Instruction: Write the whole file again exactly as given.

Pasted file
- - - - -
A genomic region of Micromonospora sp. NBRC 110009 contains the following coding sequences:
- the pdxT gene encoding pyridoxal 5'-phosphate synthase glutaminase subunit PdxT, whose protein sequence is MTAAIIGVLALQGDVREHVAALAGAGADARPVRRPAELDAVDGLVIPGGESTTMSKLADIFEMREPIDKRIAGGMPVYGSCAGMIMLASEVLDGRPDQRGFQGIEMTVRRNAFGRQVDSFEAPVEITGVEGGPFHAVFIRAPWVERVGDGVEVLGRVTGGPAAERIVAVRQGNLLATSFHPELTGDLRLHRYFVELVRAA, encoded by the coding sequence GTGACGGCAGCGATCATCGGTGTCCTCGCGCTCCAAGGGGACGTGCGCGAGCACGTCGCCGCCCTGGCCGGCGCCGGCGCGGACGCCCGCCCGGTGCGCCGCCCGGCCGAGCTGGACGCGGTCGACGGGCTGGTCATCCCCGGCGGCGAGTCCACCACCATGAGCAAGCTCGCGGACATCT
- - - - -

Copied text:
A genomic region of Micromonospora sp. NBRC 110009 contains the following coding sequences:
- the pdxT gene encoding pyridoxal 5'-phosphate synthase glutaminase subunit PdxT, whose protein sequence is MTAAIIGVLALQGDVREHVAALAGAGADARPVRRPAELDAVDGLVIPGGESTTMSKLADIFEMREPIDKRIAGGMPVYGSCAGMIMLASEVLDGRPDQRGFQGIEMTVRRNAFGRQVDSFEAPVEITGVEGGPFHAVFIRAPWVERVGDGVEVLGRVTGGPAAERIVAVRQGNLLATSFHPELTGDLRLHRYFVELVRAA, encoded by the coding sequence GTGACGGCAGCGATCATCGGTGTCCTCGCGCTCCAAGGGGACGTGCGCGAGCACGTCGCCGCCCTGGCCGGCGCCGGCGCGGACGCCCGCCCGGTGCGCCGCCCGGCCGAGCTGGACGCGGTCGACGGGCTGGTCATCCCCGGCGGCGAGTCCACCACCATGAGCAAGCTCGCGGACATCT